Misplaced Childhood

Misplaced Childhood is the third studio album of the progressive rock band Marillion. It was released in 1985 and has been their most commercially successful album, reaching number one in the UK album charts in June 1985

The album features the band's most successful single, "Kayleigh", which reached No. 2 in the UK and was a worldwide success. This name was devised by Fish to slightly obscure the name of a former girlfriend named "Kay Lee" (with "Lee" being the middle name), who the song was mostly about. Quite a few girls born in that time were given this name.

Misplaced Childhood was the band's first full concept album, consisting of two contiguous pieces of music on the two sides of the vinyl. In live concerts previewing the album Fish had originally claimed (seriously or as a teaser) that there would only be two tracks, Side One and Side Two, but this idea was evidently dropped. During the Misplaced Childhood tour Fish did announce after playing various tracks culled from the first two albums "Now there is time for one more track The name of the track is Misplaced childhood" and the band then performed the entire album in sequence.

The story is essentially about lost love, sudden success, acceptance, lost childhood, with a surprisingly upbeat ending. As Fish explains, he perceived the concept during a 10-hour acid trip (see the external link below). Several of the songs and titles contain notable autobiographical references; for example, track 2 ("Kayleigh") references past girlfriends, while track 5 ("I was born with the heart of Lothian") is a reference to a traditional region of Scotland - Fish himself being Scottish - and perhaps a play on the name given to Edinburgh by Sir Walter Scott in his novel The Heart of Midlothian or a reference to the Heart of Midlothian (Royal Mile), a mosaic heart in the pavement of Edinburgh's Royal Mile.

A 2-CD remastered version with additional B-sides and demos was released in 1998.

Track listing

Side one

  1. "Pseudo Silk Kimono" – 2:14
  2. "Kayleigh" – 4:03
  3. "Lavender" – 2:25
  4. "Bitter Suite" – 7:56
    1. "Brief Encounter"
    2. "Lost Weekend"
    3. "Blue Angel"
    4. "Misplaced Rendezvous"
    5. "Windswept Thumb"
  5. "Heart of Lothian" – 4:02
    1. "Wide Boy"
    2. "Curtain Call"

Side two

  1. "Waterhole (Expresso Bongo)" – 2:13
  2. "Lords of the Backstage" – 1:52
  3. "Blind Curve" – 9:29
    1. "Vocal Under a Bloodlight"
    2. "Passing Strangers"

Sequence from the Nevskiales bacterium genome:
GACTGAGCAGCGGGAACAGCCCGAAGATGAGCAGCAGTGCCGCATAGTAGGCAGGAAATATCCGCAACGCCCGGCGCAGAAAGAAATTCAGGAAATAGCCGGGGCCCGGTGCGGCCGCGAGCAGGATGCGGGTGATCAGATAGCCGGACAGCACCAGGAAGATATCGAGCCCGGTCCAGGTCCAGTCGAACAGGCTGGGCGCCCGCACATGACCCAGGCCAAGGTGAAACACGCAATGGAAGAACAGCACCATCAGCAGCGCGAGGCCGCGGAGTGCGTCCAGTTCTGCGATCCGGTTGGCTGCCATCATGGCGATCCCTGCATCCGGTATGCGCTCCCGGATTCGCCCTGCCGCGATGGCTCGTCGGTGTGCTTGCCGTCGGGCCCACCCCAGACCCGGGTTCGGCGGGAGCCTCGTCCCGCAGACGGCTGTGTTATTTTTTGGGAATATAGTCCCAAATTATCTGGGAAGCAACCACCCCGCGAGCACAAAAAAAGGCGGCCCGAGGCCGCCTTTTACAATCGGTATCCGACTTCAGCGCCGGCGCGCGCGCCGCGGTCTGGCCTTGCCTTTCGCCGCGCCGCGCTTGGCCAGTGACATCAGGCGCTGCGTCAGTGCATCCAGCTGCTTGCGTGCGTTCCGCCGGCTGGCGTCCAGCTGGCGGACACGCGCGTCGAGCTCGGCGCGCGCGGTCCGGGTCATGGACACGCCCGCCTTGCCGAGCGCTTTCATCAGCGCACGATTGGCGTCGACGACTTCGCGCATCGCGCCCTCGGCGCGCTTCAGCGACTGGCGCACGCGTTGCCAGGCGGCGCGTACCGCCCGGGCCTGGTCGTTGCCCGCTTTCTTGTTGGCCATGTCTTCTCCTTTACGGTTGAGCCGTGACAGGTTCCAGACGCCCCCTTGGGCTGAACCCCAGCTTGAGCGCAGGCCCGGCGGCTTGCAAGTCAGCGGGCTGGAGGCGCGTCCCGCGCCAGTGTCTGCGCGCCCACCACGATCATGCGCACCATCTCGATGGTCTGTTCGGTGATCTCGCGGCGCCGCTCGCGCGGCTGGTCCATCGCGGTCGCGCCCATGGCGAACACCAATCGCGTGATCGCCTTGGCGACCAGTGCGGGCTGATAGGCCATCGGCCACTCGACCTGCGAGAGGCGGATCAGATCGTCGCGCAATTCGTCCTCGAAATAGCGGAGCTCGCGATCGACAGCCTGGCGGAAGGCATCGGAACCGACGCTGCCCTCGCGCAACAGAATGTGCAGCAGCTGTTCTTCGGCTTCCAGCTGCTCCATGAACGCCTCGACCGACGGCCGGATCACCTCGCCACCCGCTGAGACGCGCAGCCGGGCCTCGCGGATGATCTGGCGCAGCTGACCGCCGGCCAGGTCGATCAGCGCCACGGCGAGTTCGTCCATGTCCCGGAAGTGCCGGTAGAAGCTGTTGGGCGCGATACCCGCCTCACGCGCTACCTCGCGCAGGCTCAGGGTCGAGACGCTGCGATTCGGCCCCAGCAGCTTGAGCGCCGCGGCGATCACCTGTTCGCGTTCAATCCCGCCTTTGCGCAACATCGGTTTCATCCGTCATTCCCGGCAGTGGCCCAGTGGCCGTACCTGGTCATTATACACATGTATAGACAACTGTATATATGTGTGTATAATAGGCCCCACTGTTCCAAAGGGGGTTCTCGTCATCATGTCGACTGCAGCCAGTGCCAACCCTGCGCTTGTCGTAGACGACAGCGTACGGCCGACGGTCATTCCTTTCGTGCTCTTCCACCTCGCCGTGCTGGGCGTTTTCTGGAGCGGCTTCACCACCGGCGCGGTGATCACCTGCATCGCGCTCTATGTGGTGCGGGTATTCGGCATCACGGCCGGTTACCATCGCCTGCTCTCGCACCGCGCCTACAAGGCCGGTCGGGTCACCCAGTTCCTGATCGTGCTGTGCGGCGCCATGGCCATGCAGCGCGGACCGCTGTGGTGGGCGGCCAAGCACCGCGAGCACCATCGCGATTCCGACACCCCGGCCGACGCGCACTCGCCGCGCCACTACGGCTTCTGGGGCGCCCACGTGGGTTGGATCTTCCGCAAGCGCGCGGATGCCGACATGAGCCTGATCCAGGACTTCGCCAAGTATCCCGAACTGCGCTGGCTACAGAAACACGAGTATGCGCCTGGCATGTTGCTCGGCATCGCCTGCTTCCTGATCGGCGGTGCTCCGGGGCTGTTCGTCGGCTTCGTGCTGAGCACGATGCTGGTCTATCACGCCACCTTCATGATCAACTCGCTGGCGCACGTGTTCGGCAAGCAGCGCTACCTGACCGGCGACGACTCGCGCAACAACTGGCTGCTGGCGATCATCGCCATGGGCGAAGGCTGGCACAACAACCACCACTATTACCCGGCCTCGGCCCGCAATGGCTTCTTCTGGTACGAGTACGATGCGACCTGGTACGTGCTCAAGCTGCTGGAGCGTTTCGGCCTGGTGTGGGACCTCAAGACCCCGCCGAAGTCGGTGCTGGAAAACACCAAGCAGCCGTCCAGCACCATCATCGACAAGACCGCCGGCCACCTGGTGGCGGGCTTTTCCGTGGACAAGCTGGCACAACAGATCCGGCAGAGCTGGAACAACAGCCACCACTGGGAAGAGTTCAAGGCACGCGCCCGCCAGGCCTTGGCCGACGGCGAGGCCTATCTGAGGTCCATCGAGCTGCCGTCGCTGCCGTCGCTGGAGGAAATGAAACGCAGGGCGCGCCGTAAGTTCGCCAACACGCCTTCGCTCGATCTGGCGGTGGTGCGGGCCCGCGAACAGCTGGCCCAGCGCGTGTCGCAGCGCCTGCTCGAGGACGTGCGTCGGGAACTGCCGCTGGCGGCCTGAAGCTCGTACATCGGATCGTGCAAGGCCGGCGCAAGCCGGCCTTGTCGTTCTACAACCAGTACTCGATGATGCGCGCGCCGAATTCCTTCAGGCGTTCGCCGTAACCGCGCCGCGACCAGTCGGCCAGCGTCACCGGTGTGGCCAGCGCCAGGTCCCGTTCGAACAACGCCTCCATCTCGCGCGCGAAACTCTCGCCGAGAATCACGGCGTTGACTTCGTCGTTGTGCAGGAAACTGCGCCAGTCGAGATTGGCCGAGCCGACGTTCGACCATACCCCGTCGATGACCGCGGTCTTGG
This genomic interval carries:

3. "Mylo"
    4. "Perimeter Walk"
    5. "Threshold"
  4. "Childhood's End?" – 4:33
  5. "White Feather" – 2:25

The 1998 remaster has the following additional tracks on the second CD:

  1. "Lady Nina" (Extended 12" Version) – 5:50
  2. "Freaks" (Single version) – 4:08
  3. "Kayleigh" (Alternative Mix) – 4:03
  4. "Lavender Blue" (Lavender Remix) – 4:22
  5. "Heart of Lothian" (Extended Mix) – 5:54
  6. "Pseudo Silk Kimono" (Demo) – 2:11
  7. "Kayleigh" (Demo) – 4:06
  8. "Lavender" (Demo) – 2:37
  9. "Bitter Suite" (Demo) – 2:54
  10. "Lords of the Backstage" (Demo) – 1:46
  11. "Blue Angel" (Demo) – 1:46
  12. "Misplaced Randezvous" (Demo) – 1:56
  13. "Heart of Lothian" (Demo) – 3:49
  14. "Waterhole (Expresso Bongo)" (Demo) – 2:00
  15. "Passing Strangers" (Demo) – 9:17
  16. "Childhood's End?" (Demo) – 2:23
  17. "White Feather" (Demo) – 2:18

Song references

The album contains several references to song titles or lyrics by Marillion and other artists. These include:

  • "Home Thoughts from Abroad" by Clifford T. Ward referenced in "Kayleigh" ("By the way, how's your broken heart"/"By the way, didn't I break your heart?")
  • "Script for a Jester's Tear" by Marillion, referenced in "Kayleigh" ("I never did write that love song"/"I'm still trying to write that love song")
  • "Love, Reign O'er Me" by The Who, referenced in "Windswept Thumb" ("Rain on me" - NB not in lyric sheet)
  • "Ashes are Burning" by Renaissance, referenced in "Lords of the Backstage" ("Ashes are burning, burning")
  • "A Plague of Lighthouse Keepers" by Van der Graaf Generator, referenced in "Lords of the Backstage" ("I'm so far out [and] I'm too far in")
  • "Lavender Blue", originally an English folk song dating to the 17th century. This song became very popular during the 1950s rock and roll era, when it was sung by Solomon Burke. A hit version of the song, sung by Burl Ives, was featured in the Walt Disney movie "So Dear to My Heart."
  • Dream Theater drummer Mike Portnoy commented this as the best Marillion album of all time.

External links

More information available (on the album page ):


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